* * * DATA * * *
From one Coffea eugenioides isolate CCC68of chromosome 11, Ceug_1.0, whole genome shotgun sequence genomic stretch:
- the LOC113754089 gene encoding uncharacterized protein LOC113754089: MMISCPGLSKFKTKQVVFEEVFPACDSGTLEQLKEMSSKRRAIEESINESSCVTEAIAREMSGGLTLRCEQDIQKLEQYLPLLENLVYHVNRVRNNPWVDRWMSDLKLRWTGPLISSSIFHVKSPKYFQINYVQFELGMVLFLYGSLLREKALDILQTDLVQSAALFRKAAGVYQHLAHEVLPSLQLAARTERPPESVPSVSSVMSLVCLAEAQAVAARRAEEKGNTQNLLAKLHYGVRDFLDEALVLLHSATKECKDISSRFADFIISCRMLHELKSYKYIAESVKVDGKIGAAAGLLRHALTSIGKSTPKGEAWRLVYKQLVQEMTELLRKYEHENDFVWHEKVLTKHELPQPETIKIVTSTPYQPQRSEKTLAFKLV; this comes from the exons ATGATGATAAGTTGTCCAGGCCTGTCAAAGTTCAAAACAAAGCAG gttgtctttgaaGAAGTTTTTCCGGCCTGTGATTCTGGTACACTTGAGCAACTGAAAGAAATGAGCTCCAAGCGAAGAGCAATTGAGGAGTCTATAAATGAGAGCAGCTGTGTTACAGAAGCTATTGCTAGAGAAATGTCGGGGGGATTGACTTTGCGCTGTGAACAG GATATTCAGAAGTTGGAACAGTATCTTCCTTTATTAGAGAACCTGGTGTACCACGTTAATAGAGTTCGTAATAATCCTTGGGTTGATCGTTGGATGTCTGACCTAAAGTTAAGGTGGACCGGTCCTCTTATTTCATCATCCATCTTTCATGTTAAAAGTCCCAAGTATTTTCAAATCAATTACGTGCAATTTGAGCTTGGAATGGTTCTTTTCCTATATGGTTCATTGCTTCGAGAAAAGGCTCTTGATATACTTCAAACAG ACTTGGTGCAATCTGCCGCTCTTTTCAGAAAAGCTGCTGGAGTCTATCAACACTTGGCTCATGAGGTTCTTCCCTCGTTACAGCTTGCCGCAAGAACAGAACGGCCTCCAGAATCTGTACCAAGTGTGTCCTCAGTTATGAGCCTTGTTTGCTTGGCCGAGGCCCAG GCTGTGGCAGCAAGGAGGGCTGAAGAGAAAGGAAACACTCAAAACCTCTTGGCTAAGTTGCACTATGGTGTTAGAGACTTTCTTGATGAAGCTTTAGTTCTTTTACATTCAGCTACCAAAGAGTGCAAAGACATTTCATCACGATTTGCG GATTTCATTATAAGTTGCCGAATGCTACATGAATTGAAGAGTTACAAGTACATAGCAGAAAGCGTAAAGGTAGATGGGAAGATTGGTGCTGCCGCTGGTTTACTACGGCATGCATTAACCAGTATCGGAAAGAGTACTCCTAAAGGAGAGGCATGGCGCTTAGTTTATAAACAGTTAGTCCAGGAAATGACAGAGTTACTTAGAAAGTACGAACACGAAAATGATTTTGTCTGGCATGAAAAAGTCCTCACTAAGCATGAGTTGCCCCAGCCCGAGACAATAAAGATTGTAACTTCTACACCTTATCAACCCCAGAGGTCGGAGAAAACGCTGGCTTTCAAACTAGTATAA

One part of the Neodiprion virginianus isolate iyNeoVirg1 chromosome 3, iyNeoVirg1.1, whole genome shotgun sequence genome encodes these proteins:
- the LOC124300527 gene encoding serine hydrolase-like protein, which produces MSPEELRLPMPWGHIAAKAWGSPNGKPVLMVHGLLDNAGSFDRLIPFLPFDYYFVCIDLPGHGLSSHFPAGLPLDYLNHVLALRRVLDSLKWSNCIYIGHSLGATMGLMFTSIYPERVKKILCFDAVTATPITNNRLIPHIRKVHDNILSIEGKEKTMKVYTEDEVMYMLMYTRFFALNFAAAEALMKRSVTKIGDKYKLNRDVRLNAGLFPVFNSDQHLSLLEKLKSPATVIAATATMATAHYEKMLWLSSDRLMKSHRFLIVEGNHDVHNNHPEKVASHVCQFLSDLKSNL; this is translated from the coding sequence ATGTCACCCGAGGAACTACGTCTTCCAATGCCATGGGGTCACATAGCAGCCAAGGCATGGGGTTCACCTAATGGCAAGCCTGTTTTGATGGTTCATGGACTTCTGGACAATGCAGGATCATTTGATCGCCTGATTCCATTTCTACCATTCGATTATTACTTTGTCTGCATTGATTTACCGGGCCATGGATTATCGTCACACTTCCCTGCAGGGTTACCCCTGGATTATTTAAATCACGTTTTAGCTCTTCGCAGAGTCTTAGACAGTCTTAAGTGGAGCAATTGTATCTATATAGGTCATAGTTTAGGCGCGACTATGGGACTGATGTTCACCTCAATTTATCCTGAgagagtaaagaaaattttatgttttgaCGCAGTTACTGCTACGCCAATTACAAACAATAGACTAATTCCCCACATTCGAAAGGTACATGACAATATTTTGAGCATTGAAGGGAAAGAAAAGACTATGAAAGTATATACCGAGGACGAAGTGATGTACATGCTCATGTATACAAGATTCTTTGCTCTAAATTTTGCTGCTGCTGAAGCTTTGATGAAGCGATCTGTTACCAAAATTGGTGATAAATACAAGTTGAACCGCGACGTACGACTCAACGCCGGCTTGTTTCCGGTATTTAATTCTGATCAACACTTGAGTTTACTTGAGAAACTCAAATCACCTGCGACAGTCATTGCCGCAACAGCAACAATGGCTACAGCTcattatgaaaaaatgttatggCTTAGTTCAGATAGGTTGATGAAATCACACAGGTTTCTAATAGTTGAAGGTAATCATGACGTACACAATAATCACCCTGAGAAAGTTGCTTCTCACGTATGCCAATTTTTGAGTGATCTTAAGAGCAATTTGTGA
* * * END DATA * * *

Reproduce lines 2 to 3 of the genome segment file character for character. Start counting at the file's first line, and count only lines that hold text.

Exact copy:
- the LOC113754089 gene encoding uncharacterized protein LOC113754089: MMISCPGLSKFKTKQVVFEEVFPACDSGTLEQLKEMSSKRRAIEESINESSCVTEAIAREMSGGLTLRCEQDIQKLEQYLPLLENLVYHVNRVRNNPWVDRWMSDLKLRWTGPLISSSIFHVKSPKYFQINYVQFELGMVLFLYGSLLREKALDILQTDLVQSAALFRKAAGVYQHLAHEVLPSLQLAARTERPPESVPSVSSVMSLVCLAEAQAVAARRAEEKGNTQNLLAKLHYGVRDFLDEALVLLHSATKECKDISSRFADFIISCRMLHELKSYKYIAESVKVDGKIGAAAGLLRHALTSIGKSTPKGEAWRLVYKQLVQEMTELLRKYEHENDFVWHEKVLTKHELPQPETIKIVTSTPYQPQRSEKTLAFKLV; this comes from the exons ATGATGATAAGTTGTCCAGGCCTGTCAAAGTTCAAAACAAAGCAG gttgtctttgaaGAAGTTTTTCCGGCCTGTGATTCTGGTACACTTGAGCAACTGAAAGAAATGAGCTCCAAGCGAAGAGCAATTGAGGAGTCTATAAATGAGAGCAGCTGTGTTACAGAAGCTATTGCTAGAGAAATGTCGGGGGGATTGACTTTGCGCTGTGAACAG GATATTCAGAAGTTGGAACAGTATCTTCCTTTATTAGAGAACCTGGTGTACCACGTTAATAGAGTTCGTAATAATCCTTGGGTTGATCGTTGGATGTCTGACCTAAAGTTAAGGTGGACCGGTCCTCTTATTTCATCATCCATCTTTCATGTTAAAAGTCCCAAGTATTTTCAAATCAATTACGTGCAATTTGAGCTTGGAATGGTTCTTTTCCTATATGGTTCATTGCTTCGAGAAAAGGCTCTTGATATACTTCAAACAG ACTTGGTGCAATCTGCCGCTCTTTTCAGAAAAGCTGCTGGAGTCTATCAACACTTGGCTCATGAGGTTCTTCCCTCGTTACAGCTTGCCGCAAGAACAGAACGGCCTCCAGAATCTGTACCAAGTGTGTCCTCAGTTATGAGCCTTGTTTGCTTGGCCGAGGCCCAG GCTGTGGCAGCAAGGAGGGCTGAAGAGAAAGGAAACACTCAAAACCTCTTGGCTAAGTTGCACTATGGTGTTAGAGACTTTCTTGATGAAGCTTTAGTTCTTTTACATTCAGCTACCAAAGAGTGCAAAGACATTTCATCACGATTTGCG GATTTCATTATAAGTTGCCGAATGCTACATGAATTGAAGAGTTACAAGTACATAGCAGAAAGCGTAAAGGTAGATGGGAAGATTGGTGCTGCCGCTGGTTTACTACGGCATGCATTAACCAGTATCGGAAAGAGTACTCCTAAAGGAGAGGCATGGCGCTTAGTTTATAAACAGTTAGTCCAGGAAATGACAGAGTTACTTAGAAAGTACGAACACGAAAATGATTTTGTCTGGCATGAAAAAGTCCTCACTAAGCATGAGTTGCCCCAGCCCGAGACAATAAAGATTGTAACTTCTACACCTTATCAACCCCAGAGGTCGGAGAAAACGCTGGCTTTCAAACTAGTATAA

One part of the Neodiprion virginianus isolate iyNeoVirg1 chromosome 3, iyNeoVirg1.1, whole genome shotgun sequence genome encodes these proteins: